A consumer advocacy group called on the Food and Drug Administration Tuesday to ban the use of eight artificial colorings in food because the additives may cause hyperactivity and behavior problems in some children.

Maybe that doesn’t mean much to you, but as the parent of kid who is sensitive to food dyes, this means so much.

I know I’ve talked about this before, but I’m not sure people understand just how pervasive food dyes are. Virtually every mass-marketed product aimed at children has food dyes in it. Every fun, junky cereal with a prize in it. Every ice cream that isn’t chocolate or vanilla. Candy, popsicles, birthday cakes — even some brands of yogurt and macaroni and cheese — all off-limits for my kid. Even over-the-counter medications have it. When she’s sick, my kid has to swig down a massive amount of nasty-tasting liquid baby Tylenol, simply because it’s the only dye-free version available.

Every time my kid tells someone she can’t have food with dye because it makes her “crazy,” or when I offer her a safe red food — like a strawberry — and she still asks me if it has red dye in it, I just want to cry. I know there are plenty of kids in the world with more pressing problems than this, but those kids aren’t my kid, and all I want is for my kid to be able to eat whatever she wants.

The British government is already successfully getting food manufacturers to remove all food dyes… so why can’t we do that here?

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6 thoughts on “Amazing.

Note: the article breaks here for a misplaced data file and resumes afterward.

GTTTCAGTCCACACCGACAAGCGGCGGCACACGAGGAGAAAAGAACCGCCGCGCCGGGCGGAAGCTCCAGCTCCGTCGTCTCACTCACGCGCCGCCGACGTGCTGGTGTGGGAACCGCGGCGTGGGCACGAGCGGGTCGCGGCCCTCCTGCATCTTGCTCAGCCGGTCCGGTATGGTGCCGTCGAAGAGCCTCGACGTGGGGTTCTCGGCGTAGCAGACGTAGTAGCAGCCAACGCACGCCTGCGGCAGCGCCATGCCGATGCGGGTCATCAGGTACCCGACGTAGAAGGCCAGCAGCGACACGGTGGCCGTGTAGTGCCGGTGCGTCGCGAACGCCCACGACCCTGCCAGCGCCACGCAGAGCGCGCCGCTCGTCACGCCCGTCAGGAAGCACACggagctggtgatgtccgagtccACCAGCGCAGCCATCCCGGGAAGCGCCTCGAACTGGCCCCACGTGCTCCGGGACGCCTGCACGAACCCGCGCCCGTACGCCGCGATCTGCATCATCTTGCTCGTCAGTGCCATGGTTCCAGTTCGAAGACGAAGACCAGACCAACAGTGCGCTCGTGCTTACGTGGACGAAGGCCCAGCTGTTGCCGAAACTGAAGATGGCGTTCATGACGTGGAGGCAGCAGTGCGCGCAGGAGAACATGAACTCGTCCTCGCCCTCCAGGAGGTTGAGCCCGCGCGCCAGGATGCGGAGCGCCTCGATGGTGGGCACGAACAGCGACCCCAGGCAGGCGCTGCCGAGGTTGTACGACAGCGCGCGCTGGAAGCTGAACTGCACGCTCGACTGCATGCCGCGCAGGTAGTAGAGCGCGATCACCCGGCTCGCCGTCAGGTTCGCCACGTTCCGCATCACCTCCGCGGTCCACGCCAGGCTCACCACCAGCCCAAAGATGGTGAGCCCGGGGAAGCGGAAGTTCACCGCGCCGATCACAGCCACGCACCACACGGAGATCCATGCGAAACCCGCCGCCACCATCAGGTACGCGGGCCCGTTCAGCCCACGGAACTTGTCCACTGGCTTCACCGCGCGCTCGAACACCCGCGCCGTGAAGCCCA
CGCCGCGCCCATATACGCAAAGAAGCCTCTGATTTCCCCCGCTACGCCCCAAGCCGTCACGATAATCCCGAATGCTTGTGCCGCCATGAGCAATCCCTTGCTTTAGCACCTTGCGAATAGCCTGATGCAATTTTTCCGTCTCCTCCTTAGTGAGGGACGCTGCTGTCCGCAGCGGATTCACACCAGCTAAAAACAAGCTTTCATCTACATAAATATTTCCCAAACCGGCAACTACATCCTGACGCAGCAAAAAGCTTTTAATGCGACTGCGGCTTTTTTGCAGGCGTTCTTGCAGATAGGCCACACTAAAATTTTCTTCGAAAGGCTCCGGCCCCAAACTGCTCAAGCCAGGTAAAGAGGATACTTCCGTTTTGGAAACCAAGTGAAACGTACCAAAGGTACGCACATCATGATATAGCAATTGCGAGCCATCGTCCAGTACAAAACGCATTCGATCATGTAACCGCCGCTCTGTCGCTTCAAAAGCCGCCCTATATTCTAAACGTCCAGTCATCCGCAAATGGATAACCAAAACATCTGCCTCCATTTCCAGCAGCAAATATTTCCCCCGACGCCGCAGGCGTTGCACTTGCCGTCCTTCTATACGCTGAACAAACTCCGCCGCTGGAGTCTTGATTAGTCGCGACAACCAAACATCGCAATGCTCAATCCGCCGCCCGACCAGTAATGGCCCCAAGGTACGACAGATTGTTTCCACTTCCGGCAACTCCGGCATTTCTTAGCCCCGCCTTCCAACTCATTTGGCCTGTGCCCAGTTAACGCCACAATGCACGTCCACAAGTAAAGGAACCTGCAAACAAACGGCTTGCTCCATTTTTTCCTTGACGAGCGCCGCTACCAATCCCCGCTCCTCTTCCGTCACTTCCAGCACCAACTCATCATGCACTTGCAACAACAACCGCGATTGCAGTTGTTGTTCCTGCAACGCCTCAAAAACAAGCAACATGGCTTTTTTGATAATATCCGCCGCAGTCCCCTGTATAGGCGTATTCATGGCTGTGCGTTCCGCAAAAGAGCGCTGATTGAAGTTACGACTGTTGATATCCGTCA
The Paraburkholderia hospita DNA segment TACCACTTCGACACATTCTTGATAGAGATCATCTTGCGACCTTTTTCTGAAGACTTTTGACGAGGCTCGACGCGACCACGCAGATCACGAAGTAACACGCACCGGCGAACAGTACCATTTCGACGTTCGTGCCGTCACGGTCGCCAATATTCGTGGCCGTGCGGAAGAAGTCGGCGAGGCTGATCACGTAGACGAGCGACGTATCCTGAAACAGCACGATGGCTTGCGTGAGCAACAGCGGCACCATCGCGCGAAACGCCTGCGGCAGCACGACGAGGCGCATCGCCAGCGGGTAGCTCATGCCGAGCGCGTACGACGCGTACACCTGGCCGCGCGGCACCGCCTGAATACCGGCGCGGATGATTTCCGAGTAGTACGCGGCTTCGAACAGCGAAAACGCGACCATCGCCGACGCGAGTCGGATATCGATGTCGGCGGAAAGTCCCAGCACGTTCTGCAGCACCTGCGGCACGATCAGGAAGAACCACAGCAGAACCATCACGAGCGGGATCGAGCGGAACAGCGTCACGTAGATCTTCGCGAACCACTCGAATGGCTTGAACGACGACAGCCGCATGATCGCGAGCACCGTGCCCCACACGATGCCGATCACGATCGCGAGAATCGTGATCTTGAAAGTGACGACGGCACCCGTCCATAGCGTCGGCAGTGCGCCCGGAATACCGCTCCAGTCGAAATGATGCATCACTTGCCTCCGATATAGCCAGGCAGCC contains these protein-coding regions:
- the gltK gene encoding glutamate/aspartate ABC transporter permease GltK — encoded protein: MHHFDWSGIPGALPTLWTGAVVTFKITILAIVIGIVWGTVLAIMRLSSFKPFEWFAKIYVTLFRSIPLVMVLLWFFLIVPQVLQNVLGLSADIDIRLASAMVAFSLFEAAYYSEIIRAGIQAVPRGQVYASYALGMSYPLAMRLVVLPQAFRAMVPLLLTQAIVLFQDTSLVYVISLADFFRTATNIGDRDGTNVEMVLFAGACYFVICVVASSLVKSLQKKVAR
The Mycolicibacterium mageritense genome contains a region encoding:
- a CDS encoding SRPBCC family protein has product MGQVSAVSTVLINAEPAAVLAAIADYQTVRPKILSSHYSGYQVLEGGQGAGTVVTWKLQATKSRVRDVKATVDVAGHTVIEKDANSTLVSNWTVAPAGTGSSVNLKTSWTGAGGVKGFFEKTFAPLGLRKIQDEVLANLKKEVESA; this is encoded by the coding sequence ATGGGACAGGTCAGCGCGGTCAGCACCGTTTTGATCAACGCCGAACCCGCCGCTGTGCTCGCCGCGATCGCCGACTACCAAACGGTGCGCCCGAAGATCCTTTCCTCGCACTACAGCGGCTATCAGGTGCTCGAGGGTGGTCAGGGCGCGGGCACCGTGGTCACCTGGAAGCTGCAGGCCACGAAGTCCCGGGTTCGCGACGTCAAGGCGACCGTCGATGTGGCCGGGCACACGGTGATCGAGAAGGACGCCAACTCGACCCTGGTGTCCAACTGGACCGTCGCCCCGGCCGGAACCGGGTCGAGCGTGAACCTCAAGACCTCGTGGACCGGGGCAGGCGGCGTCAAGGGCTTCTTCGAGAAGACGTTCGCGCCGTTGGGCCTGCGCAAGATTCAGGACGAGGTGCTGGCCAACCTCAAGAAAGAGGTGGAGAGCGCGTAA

1. As a pharmacist, I recommend that you try and find out which exact dyes your child is allergic to. This can be done with IgG testing and subjecting the child to minuscule amounts of the dyes. This could be important, specifically in the medications you can give your child, and it could also increase the spectrum of foods your child can ingest because all food dyes have different ingredients. Technically most food dyes are “all-natural” (I hate people that stress “natural” or “organic” products by the way) in that they are all extracts that are found in the world and very few are lab synthesized molecules.

    So that’s my two cents. Go to a physician to be sure that it is an allergy to dyes and not some other illness if you haven’t already.

  2. umm…corporate greed?

    I agree that it’s disgusting- it didn’t faze me much when I lived in the states because I didn’t know that non-day-glo yogurt for kids existed, lol! But now I see the colors of cereal and other stuff and think..WHY????

    (just so no one thinks I think it’s perfect here in France, they fry all tortilla chips and such in palm/coconut oil…) :-)

  3. It’s really amazing, isn’t it, that the country is willing to sacrifice the health of it’s children for the all-mighty dollar.

    My daughter has definite sensitivities to things–I won’t say she is “allergic” because I’ve not had her tested, but I’ve taken away a whole LOT of crap from her diet and she is like a different kid. Her grades did a 180 in a month!

    So. Yeah. They suck.

  4. I’d love to read some of your other posts about your daughter’s allergy. I’ve been trying to open my brother’s eyes up to a couple of things (nephew I think needs to be tested), and trying to get more educated along the way.

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